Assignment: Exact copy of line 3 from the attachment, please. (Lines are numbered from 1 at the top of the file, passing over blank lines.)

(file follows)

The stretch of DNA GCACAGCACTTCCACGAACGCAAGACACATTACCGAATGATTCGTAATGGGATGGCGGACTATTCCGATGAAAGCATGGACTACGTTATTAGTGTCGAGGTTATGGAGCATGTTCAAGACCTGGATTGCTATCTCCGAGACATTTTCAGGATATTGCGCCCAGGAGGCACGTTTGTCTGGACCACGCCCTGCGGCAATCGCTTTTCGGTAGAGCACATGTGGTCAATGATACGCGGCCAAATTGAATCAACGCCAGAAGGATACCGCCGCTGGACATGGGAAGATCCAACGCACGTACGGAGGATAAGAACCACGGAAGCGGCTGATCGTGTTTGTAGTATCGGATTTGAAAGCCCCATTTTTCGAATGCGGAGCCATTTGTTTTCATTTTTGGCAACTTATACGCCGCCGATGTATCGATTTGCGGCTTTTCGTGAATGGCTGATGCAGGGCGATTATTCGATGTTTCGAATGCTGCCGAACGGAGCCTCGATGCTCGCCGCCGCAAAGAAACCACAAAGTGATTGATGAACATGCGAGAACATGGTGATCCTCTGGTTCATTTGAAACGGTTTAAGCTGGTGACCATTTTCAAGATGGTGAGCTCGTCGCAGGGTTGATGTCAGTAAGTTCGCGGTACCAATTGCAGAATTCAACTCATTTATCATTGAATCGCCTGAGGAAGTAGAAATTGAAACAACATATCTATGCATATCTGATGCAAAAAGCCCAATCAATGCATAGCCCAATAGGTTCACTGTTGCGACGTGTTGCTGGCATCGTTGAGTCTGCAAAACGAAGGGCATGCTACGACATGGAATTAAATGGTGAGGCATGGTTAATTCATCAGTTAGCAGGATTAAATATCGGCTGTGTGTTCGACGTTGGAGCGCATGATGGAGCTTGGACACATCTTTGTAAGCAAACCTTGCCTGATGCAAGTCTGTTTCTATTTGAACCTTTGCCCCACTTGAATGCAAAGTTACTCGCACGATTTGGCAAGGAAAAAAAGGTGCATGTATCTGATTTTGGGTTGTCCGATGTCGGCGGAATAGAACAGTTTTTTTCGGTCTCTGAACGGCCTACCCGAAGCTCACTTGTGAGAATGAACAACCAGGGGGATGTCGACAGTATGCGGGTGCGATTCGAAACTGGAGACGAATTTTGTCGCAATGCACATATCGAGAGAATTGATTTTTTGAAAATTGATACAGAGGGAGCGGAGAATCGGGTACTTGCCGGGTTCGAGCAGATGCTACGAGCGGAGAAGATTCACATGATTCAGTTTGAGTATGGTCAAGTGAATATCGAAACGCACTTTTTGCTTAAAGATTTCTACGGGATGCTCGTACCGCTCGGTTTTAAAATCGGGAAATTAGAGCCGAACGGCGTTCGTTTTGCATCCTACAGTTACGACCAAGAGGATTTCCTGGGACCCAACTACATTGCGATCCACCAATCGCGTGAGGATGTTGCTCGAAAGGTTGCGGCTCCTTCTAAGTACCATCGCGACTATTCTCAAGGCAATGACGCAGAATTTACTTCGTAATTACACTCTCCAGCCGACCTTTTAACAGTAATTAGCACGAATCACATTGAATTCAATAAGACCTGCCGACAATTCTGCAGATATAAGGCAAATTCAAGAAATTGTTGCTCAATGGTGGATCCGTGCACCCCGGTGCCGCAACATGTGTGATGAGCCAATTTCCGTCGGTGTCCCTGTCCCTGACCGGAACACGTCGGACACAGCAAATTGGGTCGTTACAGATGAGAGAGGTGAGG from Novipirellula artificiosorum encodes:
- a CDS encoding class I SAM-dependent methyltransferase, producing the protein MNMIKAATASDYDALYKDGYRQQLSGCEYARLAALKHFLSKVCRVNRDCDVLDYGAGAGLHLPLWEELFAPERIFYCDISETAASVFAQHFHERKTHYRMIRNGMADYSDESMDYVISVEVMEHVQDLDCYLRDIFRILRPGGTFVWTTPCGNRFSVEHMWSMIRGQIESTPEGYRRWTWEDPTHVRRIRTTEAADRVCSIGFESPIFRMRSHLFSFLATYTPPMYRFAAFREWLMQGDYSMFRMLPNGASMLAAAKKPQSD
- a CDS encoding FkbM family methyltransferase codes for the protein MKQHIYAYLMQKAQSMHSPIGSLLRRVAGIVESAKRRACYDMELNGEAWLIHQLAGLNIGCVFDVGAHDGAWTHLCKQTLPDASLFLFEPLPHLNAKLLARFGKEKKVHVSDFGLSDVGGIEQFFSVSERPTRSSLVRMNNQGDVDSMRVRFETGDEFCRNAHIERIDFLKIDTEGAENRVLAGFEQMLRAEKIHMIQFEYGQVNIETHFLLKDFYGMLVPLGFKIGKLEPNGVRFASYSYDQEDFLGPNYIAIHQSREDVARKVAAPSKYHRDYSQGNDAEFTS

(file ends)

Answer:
- a CDS encoding FkbM family methyltransferase codes for the protein MKQHIYAYLMQKAQSMHSPIGSLLRRVAGIVESAKRRACYDMELNGEAWLIHQLAGLNIGCVFDVGAHDGAWTHLCKQTLPDASLFLFEPLPHLNAKLLARFGKEKKVHVSDFGLSDVGGIEQFFSVSERPTRSSLVRMNNQGDVDSMRVRFETGDEFCRNAHIERIDFLKIDTEGAENRVLAGFEQMLRAEKIHMIQFEYGQVNIETHFLLKDFYGMLVPLGFKIGKLEPNGVRFASYSYDQEDFLGPNYIAIHQSREDVARKVAAPSKYHRDYSQGNDAEFTS